This is the first part of a series contributed by Ed Nicholson regarding the Vancouver Island coal miners’ strike in 1913. Watch for more in next week’s Chronicle.
In this monthly column, I try to give readers some insight into daily events 50, 75 and 100 years ago in the town of Ladysmith and surrounding areas. I read each issue of the Chronicle and search for items or events which may be both interesting and informative to readers of this newspaper. However, this month’s column will focus specifically on August of 1913, which marked a critical turning point in the Vancouver Island coal miners’ strike of 1912-1914.
Usually, the Chronicle is a valuable research tool for exploring Ladysmith’s colourful history, but in 1913, the paper had very little to say about the ongoing conflict between Canadian Collieries (Dunsmuir) Limited and the United Mineworkers of America, which represented the miners employed at the Extension Mine and elsewhere on Vancouver Island.
Much has been written about this pivotal event in Ladysmith’s history (including a current, informative article by Rob Johnson in another publication), but a visitor to the town in 1913 reading the Chronicle for Aug. 5 would be blissfully unaware of the strife surrounding him. Any news of the ongoing strike is conspicuously absent.
Instead, the reader is presented items such as a list of prizes for the 1913 Ladysmith Agricultural Fair. The City Council agenda focused on permits for the new hotel to be built by Mr. Frank Baby and road repairs on First Avenue. Other news included the Vaise versus Bailey boxing match and, ironically, a news item about the C.P.R.’s plan to substitute oil for coal on 60 of their Vancouver Island division locomotives.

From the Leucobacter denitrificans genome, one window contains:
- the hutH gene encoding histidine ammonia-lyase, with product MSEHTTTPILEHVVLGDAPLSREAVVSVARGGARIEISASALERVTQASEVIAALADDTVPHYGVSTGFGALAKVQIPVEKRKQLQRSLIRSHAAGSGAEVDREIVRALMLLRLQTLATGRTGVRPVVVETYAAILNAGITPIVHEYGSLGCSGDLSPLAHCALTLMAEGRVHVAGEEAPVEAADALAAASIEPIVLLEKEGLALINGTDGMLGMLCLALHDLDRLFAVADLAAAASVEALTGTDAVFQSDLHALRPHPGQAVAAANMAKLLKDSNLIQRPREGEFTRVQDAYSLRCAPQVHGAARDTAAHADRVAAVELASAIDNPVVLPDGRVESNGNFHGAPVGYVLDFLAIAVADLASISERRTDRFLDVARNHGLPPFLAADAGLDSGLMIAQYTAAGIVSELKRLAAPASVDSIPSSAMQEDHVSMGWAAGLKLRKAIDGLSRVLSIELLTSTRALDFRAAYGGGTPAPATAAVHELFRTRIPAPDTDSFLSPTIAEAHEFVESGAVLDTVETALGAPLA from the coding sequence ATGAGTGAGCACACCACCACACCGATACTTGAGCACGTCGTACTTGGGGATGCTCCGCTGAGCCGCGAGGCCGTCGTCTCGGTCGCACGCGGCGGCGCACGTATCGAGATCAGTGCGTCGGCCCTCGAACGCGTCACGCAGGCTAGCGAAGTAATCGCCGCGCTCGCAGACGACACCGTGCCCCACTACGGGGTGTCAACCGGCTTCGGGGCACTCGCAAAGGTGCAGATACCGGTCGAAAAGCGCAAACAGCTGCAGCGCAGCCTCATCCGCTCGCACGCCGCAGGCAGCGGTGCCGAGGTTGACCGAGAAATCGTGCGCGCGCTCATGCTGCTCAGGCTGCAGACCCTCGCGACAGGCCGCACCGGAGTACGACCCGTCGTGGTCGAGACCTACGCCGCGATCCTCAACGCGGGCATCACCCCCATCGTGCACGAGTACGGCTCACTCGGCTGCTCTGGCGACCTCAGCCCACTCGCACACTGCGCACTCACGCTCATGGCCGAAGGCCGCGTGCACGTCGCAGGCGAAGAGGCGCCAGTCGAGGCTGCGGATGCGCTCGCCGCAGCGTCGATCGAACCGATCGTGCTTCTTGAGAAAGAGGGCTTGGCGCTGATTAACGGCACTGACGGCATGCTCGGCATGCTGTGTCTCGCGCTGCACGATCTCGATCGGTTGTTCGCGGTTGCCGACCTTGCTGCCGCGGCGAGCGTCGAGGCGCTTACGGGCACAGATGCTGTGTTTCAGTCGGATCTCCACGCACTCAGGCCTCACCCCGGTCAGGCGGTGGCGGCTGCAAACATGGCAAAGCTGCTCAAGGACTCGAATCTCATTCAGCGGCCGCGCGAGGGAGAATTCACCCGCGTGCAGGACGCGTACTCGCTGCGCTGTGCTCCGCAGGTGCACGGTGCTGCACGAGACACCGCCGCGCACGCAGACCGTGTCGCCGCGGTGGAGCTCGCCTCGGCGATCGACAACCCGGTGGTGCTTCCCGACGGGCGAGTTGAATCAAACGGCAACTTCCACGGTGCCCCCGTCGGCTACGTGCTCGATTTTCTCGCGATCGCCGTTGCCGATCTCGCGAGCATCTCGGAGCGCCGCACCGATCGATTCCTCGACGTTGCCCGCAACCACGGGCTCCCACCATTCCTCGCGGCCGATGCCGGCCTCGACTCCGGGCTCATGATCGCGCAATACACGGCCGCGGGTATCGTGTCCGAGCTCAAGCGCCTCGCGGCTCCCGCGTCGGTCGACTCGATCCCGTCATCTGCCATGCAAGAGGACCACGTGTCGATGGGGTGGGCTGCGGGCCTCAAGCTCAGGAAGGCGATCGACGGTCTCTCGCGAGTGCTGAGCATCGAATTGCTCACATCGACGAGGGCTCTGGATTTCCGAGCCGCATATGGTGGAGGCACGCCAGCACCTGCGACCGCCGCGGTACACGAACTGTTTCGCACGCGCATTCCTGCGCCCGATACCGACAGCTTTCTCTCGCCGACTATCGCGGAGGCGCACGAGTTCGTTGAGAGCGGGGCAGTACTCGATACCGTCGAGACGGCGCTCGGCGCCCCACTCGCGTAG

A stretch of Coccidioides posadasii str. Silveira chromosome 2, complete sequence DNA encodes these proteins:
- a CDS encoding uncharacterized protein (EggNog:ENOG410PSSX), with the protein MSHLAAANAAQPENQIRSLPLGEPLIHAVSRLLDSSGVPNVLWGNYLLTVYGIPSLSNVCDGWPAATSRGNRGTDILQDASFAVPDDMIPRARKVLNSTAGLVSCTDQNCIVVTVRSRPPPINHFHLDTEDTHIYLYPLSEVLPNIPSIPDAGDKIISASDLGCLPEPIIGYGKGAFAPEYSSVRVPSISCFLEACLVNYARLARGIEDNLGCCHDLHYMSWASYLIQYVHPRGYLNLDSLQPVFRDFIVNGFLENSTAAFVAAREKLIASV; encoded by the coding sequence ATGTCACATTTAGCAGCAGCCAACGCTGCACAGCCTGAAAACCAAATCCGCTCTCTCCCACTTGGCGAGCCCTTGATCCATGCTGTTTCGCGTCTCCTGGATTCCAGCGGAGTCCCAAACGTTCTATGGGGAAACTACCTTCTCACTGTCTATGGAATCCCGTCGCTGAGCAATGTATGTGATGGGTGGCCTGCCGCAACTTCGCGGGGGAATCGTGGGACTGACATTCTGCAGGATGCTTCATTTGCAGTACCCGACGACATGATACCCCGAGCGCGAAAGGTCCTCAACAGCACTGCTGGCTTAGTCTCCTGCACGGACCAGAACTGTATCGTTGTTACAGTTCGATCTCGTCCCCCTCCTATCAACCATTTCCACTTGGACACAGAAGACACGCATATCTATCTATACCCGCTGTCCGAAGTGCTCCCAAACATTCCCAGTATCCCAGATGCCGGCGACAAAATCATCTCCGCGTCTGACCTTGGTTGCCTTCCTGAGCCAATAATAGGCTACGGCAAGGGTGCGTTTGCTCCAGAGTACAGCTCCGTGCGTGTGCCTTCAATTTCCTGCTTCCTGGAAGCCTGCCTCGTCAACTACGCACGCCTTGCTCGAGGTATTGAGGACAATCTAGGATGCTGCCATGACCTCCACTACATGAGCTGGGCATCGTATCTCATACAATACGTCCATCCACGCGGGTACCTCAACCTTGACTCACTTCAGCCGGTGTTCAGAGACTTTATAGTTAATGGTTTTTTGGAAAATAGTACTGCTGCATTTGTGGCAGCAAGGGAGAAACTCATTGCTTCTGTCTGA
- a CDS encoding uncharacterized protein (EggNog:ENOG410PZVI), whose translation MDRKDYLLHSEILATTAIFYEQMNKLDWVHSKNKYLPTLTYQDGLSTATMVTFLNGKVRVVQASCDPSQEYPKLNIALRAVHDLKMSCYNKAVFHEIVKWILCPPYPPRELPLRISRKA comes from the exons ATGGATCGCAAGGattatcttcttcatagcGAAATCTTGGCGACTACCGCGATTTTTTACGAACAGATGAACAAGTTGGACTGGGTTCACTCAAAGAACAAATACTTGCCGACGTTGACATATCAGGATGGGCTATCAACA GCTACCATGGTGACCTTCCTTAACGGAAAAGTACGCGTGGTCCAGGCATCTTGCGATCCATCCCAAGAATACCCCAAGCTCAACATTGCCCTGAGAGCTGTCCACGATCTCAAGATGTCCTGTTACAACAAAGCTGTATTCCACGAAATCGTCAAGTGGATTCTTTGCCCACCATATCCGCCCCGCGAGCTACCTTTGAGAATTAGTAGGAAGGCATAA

Nor is the interior of the seven-page edition any more revealing. We learn that Grand Trunk Pacific Steamships offered twice-weekly sailings from Victoria at $38 (which included meals and berths) for “delightful six-day cruises up the Western British Columbia coast to Stuart, Alaska,” and that fresh halibut was now on sale at the National Meat Market. Only on page 5, sandwiched between an article on Greek fire and news of New Zealand’s gift of a battleship to Great Britain, do we find any reference to the “continuing labour dispute.” A brief editorial expressed the Chronicle’s hope that “some sane move will be made to bring the present intolerable condition of affairs to an end.” The word “strike” is never used.
However, as the situation worsened, Sam Carley, editor and publisher of the Chronicle was forced to acknowledge the seriousness of the matter. In the Aug. 12 issue, the editor published a two-column story under the headline “Rioting at Nanaimo,” which was written entirely using quotes from the Nanaimo Free Press and Victoria Colonist. Not one word was written about the conflict by the Chronicle’s own staff.
Compiled by Ed Nicholson, Ladysmith Historical Society